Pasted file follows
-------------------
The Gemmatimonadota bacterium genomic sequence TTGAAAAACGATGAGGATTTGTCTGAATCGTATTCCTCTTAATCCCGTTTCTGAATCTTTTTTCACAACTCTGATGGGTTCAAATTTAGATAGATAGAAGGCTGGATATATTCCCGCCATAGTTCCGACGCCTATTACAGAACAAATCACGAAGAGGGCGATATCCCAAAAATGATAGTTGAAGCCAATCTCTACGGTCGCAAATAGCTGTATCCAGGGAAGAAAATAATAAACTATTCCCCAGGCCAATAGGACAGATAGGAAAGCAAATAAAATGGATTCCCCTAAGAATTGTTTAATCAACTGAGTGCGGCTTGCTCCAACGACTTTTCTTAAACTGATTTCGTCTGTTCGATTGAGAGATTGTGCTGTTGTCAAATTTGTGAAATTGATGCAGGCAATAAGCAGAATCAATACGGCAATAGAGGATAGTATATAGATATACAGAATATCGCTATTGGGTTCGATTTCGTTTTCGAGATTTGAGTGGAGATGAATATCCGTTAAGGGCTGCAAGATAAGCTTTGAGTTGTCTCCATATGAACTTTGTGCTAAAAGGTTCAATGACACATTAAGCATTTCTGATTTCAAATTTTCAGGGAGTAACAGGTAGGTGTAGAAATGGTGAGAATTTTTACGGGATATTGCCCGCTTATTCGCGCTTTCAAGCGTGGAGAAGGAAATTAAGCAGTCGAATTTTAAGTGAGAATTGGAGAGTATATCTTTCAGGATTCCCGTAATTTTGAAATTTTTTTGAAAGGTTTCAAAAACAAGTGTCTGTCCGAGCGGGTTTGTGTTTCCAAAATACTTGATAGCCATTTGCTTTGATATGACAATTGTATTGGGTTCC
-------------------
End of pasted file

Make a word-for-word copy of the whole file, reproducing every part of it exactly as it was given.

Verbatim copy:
The Gemmatimonadota bacterium genomic sequence TTGAAAAACGATGAGGATTTGTCTGAATCGTATTCCTCTTAATCCCGTTTCTGAATCTTTTTTCACAACTCTGATGGGTTCAAATTTAGATAGATAGAAGGCTGGATATATTCCCGCCATAGTTCCGACGCCTATTACAGAACAAATCACGAAGAGGGCGATATCCCAAAAATGATAGTTGAAGCCAATCTCTACGGTCGCAAATAGCTGTATCCAGGGAAGAAAATAATAAACTATTCCCCAGGCCAATAGGACAGATAGGAAAGCAAATAAAATGGATTCCCCTAAGAATTGTTTAATCAACTGAGTGCGGCTTGCTCCAACGACTTTTCTTAAACTGATTTCGTCTGTTCGATTGAGAGATTGTGCTGTTGTCAAATTTGTGAAATTGATGCAGGCAATAAGCAGAATCAATACGGCAATAGAGGATAGTATATAGATATACAGAATATCGCTATTGGGTTCGATTTCGTTTTCGAGATTTGAGTGGAGATGAATATCCGTTAAGGGCTGCAAGATAAGCTTTGAGTTGTCTCCATATGAACTTTGTGCTAAAAGGTTCAATGACACATTAAGCATTTCTGATTTCAAATTTTCAGGGAGTAACAGGTAGGTGTAGAAATGGTGAGAATTTTTACGGGATATTGCCCGCTTATTCGCGCTTTCAAGCGTGGAGAAGGAAATTAAGCAGTCGAATTTTAAGTGAGAATTGGAGAGTATATCTTTCAGGATTCCCGTAATTTTGAAATTTTTTTGAAAGGTTTCAAAAACAAGTGTCTGTCCGAGCGGGTTTGTGTTTCCAAAATACTTGATAGCCATTTGCTTTGATATGACAATTGTATTGGGTTCC